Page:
“We have a parts list for mitochondria, but we don’t know what many of the parts do,” said co-senior author David J. Pagliarini, Ph.D., the Hugo F. and Ina C. Urbauer Professor and a BJC Investigator at Washington University. “It’s similar to if you had a problem with your car, and you brought it to a mechanic, and upon opening the hood they said, ‘We’ve never seen half of these parts before.’ They wouldn’t know how to fix it. This study is an attempt to define the functions of as many of those mitochondrial parts as we can so we have a better understanding of what happens when they don’t work and, ultimately, a better chance at devising therapeutics to rectify those problems.”

Jun 25, 2022

Harold Katcher’s E5/Elixir (Young Plasma) Rat Trial Results

Posted by in categories: genetics, life extension

Just a quick update in the E5 experiment all control rats have died and 3 treated rats remain.

Does the survival curve reflect the epigenetic age reduction seen in previous experiment? Blog post from the Live Forever Club.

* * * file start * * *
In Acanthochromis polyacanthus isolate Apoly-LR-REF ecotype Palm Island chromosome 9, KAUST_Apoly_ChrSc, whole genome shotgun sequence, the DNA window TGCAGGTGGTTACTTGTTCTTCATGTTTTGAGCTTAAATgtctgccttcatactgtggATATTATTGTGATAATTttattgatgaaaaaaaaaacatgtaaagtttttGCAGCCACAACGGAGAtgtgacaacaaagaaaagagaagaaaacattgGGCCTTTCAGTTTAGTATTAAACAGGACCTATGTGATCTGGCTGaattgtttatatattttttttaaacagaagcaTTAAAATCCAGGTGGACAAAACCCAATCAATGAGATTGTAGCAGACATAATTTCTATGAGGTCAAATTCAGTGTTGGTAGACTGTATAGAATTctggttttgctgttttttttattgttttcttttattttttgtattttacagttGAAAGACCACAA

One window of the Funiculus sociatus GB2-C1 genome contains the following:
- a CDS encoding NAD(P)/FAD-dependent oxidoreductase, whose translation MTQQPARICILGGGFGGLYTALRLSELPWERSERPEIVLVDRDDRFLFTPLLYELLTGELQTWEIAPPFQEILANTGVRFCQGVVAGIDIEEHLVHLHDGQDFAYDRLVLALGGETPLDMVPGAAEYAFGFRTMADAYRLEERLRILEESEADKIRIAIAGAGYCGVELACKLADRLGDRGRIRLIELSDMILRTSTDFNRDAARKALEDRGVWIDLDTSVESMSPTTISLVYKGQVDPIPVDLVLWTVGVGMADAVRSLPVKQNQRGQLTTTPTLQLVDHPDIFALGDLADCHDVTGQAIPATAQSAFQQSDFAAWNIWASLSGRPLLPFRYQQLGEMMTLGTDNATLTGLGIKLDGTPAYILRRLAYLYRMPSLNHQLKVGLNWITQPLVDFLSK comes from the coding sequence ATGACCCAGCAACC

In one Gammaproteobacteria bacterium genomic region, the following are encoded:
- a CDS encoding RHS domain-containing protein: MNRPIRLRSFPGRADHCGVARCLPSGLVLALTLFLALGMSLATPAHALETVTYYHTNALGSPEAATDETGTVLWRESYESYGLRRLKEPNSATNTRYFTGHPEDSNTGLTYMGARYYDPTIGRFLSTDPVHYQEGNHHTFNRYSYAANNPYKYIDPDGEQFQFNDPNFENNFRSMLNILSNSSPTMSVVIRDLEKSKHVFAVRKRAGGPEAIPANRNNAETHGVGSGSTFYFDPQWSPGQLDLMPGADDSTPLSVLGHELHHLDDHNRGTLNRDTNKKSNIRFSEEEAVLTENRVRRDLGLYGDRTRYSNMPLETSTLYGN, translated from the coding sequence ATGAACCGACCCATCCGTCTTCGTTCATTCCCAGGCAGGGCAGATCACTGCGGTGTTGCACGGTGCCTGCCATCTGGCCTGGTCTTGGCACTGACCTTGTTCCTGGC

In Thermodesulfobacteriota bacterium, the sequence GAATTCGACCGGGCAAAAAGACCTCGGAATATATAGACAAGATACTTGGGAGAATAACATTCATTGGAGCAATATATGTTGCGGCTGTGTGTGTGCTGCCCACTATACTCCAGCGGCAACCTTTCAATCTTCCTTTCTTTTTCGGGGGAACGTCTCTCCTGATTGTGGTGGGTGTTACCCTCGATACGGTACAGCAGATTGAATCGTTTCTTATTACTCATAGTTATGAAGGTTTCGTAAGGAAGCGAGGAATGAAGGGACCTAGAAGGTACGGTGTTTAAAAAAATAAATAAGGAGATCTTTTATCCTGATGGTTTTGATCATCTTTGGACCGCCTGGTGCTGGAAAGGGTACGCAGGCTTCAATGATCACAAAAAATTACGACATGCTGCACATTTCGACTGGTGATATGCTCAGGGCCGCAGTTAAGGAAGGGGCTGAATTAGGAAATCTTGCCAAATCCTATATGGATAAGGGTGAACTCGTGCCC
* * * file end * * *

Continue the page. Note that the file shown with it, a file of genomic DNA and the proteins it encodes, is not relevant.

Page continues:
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Jun 25, 2022

Lipid nanoparticles carry gene-editing cancer drugs past tumor defenses

Posted by in categories: bioengineering, biotech/medical, genetics, nanotechnology

As they grow, solid tumors surround themselves with a thick, hard-to-penetrate wall of molecular defenses. Getting drugs past that barricade is notoriously difficult. Now, scientists at UT Southwestern have developed nanoparticles that can break down the physical barriers around tumors to reach cancer cells. Once inside, the nanoparticles release their payload: a gene editing system that alters DNA inside the tumor, blocking its growth and activating the immune system.

The new , described in Nature Nanotechnology, effectively stopped the growth and spread of ovarian and liver tumors in mice. The system offers a new path forward for the use of the gene editing tool known as CRISPR-Cas9 in , said study leader Daniel Siegwart, Ph.D., Associate Professor of Biochemistry at UT Southwestern.

“Although CRISPR offers a new approach for treating , the technology has been severely hindered by the low efficiency of delivering payloads into tumors,” said Dr. Siegwart, a member of the Harold C. Simmons Comprehensive Cancer Center.